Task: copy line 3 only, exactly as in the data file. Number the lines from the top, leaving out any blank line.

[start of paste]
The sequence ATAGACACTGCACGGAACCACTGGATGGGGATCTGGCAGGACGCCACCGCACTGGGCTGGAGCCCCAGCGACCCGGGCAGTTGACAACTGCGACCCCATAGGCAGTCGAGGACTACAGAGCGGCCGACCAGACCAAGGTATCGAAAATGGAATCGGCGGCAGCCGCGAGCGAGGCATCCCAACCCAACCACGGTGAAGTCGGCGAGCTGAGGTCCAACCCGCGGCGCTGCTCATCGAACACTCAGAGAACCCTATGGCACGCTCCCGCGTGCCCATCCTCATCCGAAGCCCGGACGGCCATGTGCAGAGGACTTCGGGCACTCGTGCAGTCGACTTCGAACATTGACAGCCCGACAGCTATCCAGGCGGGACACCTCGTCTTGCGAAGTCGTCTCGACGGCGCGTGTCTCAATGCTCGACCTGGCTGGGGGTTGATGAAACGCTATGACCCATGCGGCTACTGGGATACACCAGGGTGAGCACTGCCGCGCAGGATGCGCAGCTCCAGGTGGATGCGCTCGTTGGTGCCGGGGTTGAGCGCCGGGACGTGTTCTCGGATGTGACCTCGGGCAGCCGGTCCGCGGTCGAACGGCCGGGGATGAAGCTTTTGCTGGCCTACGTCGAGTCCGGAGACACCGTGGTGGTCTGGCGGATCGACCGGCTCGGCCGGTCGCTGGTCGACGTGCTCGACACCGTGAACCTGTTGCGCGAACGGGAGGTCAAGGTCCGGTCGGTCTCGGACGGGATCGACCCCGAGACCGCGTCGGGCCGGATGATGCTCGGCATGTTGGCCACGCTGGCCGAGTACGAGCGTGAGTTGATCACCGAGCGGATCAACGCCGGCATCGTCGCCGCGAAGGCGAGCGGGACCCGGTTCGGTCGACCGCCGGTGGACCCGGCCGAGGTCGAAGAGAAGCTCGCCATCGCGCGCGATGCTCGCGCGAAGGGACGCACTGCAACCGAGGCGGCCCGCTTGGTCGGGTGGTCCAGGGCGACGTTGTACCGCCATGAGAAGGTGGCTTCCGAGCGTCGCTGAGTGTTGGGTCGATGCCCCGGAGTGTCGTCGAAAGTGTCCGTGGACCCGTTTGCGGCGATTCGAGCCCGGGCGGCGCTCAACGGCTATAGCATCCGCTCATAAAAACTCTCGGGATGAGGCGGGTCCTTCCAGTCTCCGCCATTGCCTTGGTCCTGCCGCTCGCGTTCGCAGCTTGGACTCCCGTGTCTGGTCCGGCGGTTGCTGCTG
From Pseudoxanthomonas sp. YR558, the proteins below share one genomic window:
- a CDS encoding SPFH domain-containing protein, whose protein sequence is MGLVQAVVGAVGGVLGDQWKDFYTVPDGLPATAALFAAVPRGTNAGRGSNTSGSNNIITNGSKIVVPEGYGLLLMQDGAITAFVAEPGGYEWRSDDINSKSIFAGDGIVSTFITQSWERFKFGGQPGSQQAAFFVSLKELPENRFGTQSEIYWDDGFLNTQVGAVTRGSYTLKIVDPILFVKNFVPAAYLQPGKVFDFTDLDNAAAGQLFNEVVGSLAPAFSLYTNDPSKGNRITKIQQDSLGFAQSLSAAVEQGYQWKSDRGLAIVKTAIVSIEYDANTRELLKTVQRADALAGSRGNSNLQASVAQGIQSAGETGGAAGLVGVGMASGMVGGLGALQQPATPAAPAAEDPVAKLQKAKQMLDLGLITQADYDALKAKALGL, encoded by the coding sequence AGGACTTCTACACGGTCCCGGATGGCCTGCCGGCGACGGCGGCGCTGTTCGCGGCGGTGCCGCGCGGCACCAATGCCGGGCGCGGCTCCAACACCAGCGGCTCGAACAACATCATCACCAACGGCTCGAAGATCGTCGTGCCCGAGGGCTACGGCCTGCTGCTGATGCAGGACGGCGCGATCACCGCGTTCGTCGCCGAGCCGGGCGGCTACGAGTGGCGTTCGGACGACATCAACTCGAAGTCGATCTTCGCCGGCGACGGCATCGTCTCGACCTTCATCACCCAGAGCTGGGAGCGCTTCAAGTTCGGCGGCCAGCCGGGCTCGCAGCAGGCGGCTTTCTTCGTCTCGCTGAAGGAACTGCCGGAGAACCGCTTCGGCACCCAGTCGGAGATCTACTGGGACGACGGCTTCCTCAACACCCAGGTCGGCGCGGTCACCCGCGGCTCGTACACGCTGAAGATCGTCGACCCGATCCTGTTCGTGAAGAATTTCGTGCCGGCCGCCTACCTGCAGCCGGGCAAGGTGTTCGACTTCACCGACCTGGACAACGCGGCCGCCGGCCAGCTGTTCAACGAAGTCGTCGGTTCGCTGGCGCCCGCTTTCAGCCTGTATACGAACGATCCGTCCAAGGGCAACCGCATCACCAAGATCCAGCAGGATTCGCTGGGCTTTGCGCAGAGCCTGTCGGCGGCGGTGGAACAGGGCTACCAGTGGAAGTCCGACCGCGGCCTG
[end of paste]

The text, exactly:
- a CDS encoding SPFH domain-containing protein, whose protein sequence is MGLVQAVVGAVGGVLGDQWKDFYTVPDGLPATAALFAAVPRGTNAGRGSNTSGSNNIITNGSKIVVPEGYGLLLMQDGAITAFVAEPGGYEWRSDDINSKSIFAGDGIVSTFITQSWERFKFGGQPGSQQAAFFVSLKELPENRFGTQSEIYWDDGFLNTQVGAVTRGSYTLKIVDPILFVKNFVPAAYLQPGKVFDFTDLDNAAAGQLFNEVVGSLAPAFSLYTNDPSKGNRITKIQQDSLGFAQSLSAAVEQGYQWKSDRGLAIVKTAIVSIEYDANTRELLKTVQRADALAGSRGNSNLQASVAQGIQSAGETGGAAGLVGVGMASGMVGGLGALQQPATPAAPAAEDPVAKLQKAKQMLDLGLITQADYDALKAKALGL, encoded by the coding sequence AGGACTTCTACACGGTCCCGGATGGCCTGCCGGCGACGGCGGCGCTGTTCGCGGCGGTGCCGCGCGGCACCAATGCCGGGCGCGGCTCCAACACCAGCGGCTCGAACAACATCATCACCAACGGCTCGAAGATCGTCGTGCCCGAGGGCTACGGCCTGCTGCTGATGCAGGACGGCGCGATCACCGCGTTCGTCGCCGAGCCGGGCGGCTACGAGTGGCGTTCGGACGACATCAACTCGAAGTCGATCTTCGCCGGCGACGGCATCGTCTCGACCTTCATCACCCAGAGCTGGGAGCGCTTCAAGTTCGGCGGCCAGCCGGGCTCGCAGCAGGCGGCTTTCTTCGTCTCGCTGAAGGAACTGCCGGAGAACCGCTTCGGCACCCAGTCGGAGATCTACTGGGACGACGGCTTCCTCAACACCCAGGTCGGCGCGGTCACCCGCGGCTCGTACACGCTGAAGATCGTCGACCCGATCCTGTTCGTGAAGAATTTCGTGCCGGCCGCCTACCTGCAGCCGGGCAAGGTGTTCGACTTCACCGACCTGGACAACGCGGCCGCCGGCCAGCTGTTCAACGAAGTCGTCGGTTCGCTGGCGCCCGCTTTCAGCCTGTATACGAACGATCCGTCCAAGGGCAACCGCATCACCAAGATCCAGCAGGATTCGCTGGGCTTTGCGCAGAGCCTGTCGGCGGCGGTGGAACAGGGCTACCAGTGGAAGTCCGACCGCGGCCTG